Monday, November 7, 2011

So You Want to Make a Movie - The “and” Actor

You’ve caught the bug, and you’ve decided to make a movie. But where do you start? The good news is today there are fewer barriers to overcome in order to produce a film. Thanks to digital filmmaking, the costs have dropped dramatically. In reality, practically anybody can become a filmmaker. No one article can answer all of your questions or take you through the entire process; however, I want to offer you 20 key steps that will at least steer you in the right direction. Think of these steps as the big picture or the 30,000 foot view.

Step 11 - Casting ( part 2 )

I’ve saved the best for last. I’m going to give you a tip that may very well make your movie and significantly increase your chances of finding a distributor. Take a look at a few DVD covers for movies you are not familiar with, such as independent and low-budget features. Chances are you are going to see four names at the top of the cover. The first three names you probably never heard of. But the last name will be followed by “and”, and that name and face will be familiar. He’s probably not an A-list actor but probably someone you have seen in several major films. The “and” actor is the key to distribution. Here’s how it works. And trust me; it’s no real secret in the industry.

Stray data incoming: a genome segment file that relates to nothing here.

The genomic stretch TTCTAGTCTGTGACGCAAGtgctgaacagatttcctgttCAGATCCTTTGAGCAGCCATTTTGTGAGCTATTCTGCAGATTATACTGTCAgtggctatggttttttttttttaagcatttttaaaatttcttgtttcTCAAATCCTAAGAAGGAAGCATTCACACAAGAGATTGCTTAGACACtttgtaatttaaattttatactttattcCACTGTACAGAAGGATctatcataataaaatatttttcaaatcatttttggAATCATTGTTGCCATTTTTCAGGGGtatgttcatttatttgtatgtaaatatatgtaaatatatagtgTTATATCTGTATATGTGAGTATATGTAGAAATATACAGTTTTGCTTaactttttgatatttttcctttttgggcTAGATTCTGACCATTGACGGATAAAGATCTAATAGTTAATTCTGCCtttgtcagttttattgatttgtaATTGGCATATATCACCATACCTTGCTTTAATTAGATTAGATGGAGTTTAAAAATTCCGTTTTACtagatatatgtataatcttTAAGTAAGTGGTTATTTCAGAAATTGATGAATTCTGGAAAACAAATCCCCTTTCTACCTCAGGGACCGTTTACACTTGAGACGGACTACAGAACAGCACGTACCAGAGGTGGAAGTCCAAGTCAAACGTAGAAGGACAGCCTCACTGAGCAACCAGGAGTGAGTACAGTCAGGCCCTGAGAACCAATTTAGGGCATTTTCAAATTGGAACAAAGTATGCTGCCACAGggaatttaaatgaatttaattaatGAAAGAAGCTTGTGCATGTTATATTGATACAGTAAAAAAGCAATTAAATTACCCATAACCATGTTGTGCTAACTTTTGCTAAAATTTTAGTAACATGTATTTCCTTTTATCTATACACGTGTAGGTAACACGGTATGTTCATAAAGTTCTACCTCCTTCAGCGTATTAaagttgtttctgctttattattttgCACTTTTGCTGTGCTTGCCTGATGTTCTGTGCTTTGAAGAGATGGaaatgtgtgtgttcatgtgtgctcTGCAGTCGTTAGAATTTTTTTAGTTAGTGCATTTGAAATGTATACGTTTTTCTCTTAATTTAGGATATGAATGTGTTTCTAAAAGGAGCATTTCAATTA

First, you need a movie that has a key part that requires an actor to be on set only for two or three days. The actor might appear early in the film and then later in the third act. It’s an important part, but it’s not even close to being a major supporting role.

If you can tuck away $10,000 to $20,000 from your budget, you can play this game. About two weeks out from the time you start production, you send offers to agents for actors you are interested in. It’s a risky move because you don’t know if you are going to land somebody. That’s why you need to have a backup plan with an actor you have already auditioned.

Most actors want to work, and that includes actors who have a recognizable name and face. They have a choice. Do your movie and pick up a paycheck or sit at home. What do you think they will do? I can’t believe how many big name actors are now appearing in relatively small, unknown films. And some of these movies are downright awful. So if you think you don’t have a chance to sign a named actor, you would be wrong. If you can write the check, he/she will come and play. You will also have to provide an airplane ticket, a nice hotel room, and meals to make the deal. What you get in return is a recognizable name and face. And whose face do you think will be featured on your DVD cover? Trust me, it won’t be your star or co-star. The truth is in the entertainment industry it’s the star who sells the movie—not the director, the story, or the concept. You need an “and” actor who will be your star.

This strategy will not work several weeks or months before the start of production. It has to be last minute. You have to catch a named actor between jobs and at a time he/she is willing to work at a reduced rate. Do yourself a favor. Keep this option open. Make sure your script has a part for an “and” actor.

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